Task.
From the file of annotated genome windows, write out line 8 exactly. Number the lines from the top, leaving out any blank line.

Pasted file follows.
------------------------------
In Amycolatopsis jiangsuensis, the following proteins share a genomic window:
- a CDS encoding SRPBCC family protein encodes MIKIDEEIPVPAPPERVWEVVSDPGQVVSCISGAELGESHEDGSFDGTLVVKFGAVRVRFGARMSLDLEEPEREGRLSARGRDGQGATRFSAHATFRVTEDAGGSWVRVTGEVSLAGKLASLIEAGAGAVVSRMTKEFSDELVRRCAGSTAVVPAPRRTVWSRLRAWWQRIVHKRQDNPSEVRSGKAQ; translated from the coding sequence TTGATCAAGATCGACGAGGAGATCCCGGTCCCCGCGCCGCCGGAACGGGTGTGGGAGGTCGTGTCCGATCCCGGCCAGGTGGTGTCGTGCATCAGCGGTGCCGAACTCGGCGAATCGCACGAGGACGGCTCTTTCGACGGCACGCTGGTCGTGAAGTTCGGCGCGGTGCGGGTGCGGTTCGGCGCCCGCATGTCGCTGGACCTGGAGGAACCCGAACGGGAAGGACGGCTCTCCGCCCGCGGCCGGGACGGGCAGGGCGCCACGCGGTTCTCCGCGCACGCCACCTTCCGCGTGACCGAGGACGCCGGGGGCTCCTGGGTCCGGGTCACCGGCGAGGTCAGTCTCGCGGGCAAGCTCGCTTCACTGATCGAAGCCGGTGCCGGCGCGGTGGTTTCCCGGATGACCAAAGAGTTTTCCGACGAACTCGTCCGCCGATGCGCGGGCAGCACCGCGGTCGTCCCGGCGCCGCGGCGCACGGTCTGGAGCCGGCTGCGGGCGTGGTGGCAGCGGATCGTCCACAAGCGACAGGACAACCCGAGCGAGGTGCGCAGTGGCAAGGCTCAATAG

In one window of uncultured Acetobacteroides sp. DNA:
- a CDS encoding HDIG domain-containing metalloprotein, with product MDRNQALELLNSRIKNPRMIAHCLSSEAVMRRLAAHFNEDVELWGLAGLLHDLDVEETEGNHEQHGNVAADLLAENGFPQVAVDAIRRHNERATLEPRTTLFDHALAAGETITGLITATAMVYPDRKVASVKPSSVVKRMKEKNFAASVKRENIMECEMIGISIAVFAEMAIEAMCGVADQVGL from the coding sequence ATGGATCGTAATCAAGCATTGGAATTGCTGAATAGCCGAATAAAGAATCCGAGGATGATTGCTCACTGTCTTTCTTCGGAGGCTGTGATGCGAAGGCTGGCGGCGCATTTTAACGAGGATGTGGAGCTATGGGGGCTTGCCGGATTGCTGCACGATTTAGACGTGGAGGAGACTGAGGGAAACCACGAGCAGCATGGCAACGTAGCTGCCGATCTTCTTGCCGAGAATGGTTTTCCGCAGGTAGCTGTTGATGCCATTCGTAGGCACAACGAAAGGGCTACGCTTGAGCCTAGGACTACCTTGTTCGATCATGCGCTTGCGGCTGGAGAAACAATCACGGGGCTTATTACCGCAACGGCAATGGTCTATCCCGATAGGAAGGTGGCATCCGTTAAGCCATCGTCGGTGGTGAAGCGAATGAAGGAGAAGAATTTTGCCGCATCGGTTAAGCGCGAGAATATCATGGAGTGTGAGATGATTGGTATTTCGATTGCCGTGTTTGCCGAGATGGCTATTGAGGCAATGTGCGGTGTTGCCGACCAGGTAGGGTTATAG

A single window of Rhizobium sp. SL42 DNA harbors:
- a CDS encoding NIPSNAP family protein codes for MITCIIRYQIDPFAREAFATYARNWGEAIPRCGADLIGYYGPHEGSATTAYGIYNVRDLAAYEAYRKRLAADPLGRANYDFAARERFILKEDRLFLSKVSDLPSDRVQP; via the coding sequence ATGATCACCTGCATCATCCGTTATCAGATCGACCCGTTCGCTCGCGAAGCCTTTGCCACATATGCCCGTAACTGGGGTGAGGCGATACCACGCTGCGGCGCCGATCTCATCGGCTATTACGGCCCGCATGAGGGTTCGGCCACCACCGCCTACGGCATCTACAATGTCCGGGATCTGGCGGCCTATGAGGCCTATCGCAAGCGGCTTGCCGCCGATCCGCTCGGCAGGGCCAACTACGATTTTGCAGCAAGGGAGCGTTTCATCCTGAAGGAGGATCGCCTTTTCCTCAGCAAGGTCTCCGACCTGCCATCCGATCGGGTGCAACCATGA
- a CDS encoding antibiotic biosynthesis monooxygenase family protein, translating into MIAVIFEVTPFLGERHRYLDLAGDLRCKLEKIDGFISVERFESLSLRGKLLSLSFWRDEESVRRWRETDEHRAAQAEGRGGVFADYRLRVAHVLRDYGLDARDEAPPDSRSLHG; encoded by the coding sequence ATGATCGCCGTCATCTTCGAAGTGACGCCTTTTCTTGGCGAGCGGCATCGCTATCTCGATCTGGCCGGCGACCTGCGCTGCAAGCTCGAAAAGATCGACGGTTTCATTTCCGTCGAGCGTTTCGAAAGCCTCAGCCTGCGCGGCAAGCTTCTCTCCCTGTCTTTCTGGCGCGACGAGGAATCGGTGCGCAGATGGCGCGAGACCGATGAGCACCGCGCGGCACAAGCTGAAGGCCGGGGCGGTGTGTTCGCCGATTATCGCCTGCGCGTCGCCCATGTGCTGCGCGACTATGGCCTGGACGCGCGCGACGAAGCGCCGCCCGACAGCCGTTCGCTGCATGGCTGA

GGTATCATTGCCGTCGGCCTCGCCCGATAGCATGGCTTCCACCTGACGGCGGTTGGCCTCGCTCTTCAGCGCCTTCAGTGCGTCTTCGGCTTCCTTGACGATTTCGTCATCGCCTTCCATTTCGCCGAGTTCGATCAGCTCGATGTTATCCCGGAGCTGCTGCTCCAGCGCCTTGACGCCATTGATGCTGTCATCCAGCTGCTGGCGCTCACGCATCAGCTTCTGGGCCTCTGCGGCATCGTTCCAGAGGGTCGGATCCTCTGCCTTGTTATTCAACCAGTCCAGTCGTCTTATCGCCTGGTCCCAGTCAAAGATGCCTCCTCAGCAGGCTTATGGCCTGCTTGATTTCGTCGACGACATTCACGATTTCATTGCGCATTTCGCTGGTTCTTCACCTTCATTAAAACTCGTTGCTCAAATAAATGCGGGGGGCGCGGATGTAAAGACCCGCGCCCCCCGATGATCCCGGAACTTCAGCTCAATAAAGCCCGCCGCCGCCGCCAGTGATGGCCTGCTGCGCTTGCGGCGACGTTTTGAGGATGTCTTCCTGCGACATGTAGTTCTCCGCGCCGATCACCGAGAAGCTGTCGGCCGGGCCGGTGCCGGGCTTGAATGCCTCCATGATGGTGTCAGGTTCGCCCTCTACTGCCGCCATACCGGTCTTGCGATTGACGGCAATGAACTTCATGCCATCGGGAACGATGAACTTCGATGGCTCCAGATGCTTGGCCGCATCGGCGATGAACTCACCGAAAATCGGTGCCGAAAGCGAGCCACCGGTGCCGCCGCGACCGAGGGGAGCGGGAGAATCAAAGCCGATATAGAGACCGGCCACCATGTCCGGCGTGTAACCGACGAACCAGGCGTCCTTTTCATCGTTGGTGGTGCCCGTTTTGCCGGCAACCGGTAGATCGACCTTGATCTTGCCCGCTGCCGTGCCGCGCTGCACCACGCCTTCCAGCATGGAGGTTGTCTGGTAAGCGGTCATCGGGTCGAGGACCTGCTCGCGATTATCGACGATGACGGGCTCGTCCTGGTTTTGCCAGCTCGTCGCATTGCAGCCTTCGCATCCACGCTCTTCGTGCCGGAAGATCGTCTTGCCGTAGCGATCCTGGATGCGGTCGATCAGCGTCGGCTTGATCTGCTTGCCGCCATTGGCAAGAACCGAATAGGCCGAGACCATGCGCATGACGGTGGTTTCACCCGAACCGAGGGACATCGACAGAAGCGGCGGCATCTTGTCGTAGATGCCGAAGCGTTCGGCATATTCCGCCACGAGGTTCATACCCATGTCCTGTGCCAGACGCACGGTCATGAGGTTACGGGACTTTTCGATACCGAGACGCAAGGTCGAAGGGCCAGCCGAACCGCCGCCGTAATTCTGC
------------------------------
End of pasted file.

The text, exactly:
GGTATCATTGCCGTCGGCCTCGCCCGATAGCATGGCTTCCACCTGACGGCGGTTGGCCTCGCTCTTCAGCGCCTTCAGTGCGTCTTCGGCTTCCTTGACGATTTCGTCATCGCCTTCCATTTCGCCGAGTTCGATCAGCTCGATGTTATCCCGGAGCTGCTGCTCCAGCGCCTTGACGCCATTGATGCTGTCATCCAGCTGCTGGCGCTCACGCATCAGCTTCTGGGCCTCTGCGGCATCGTTCCAGAGGGTCGGATCCTCTGCCTTGTTATTCAACCAGTCCAGTCGTCTTATCGCCTGGTCCCAGTCAAAGATGCCTCCTCAGCAGGCTTATGGCCTGCTTGATTTCGTCGACGACATTCACGATTTCATTGCGCATTTCGCTGGTTCTTCACCTTCATTAAAACTCGTTGCTCAAATAAATGCGGGGGGCGCGGATGTAAAGACCCGCGCCCCCCGATGATCCCGGAACTTCAGCTCAATAAAGCCCGCCGCCGCCGCCAGTGATGGCCTGCTGCGCTTGCGGCGACGTTTTGAGGATGTCTTCCTGCGACATGTAGTTCTCCGCGCCGATCACCGAGAAGCTGTCGGCCGGGCCGGTGCCGGGCTTGAATGCCTCCATGATGGTGTCAGGTTCGCCCTCTACTGCCGCCATACCGGTCTTGCGATTGACGGCAATGAACTTCATGCCATCGGGAACGATGAACTTCGATGGCTCCAGATGCTTGGCCGCATCGGCGATGAACTCACCGAAAATCGGTGCCGAAAGCGAGCCACCGGTGCCGCCGCGACCGAGGGGAGCGGGAGAATCAAAGCCGATATAGAGACCGGCCACCATGTCCGGCGTGTAACCGACGAACCAGGCGTCCTTTTCATCGTTGGTGGTGCCCGTTTTGCCGGCAACCGGTAGATCGACCTTGATCTTGCCCGCTGCCGTGCCGCGCTGCACCACGCCTTCCAGCATGGAGGTTGTCTGGTAAGCGGTCATCGGGTCGAGGACCTGCTCGCGATTATCGACGATGACGGGCTCGTCCTGGTTTTGCCAGCTCGTCGCATTGCAGCCTTCGCATCCACGCTCTTCGTGCCGGAAGATCGTCTTGCCGTAGCGATCCTGGATGCGGTCGATCAGCGTCGGCTTGATCTGCTTGCCGCCATTGGCAAGAACCGAATAGGCCGAGACCATGCGCATGACGGTGGTTTCACCCGAACCGAGGGACATCGACAGAAGCGGCGGCATCTTGTCGTAGATGCCGAAGCGTTCGGCATATTCCGCCACGAGGTTCATACCCATGTCCTGTGCCAGACGCACGGTCATGAGGTTACGGGACTTTTCGATACCGAGACGCAAGGTCGAAGGGCCAGCCGAACCGCCGCCGTAATTCTGC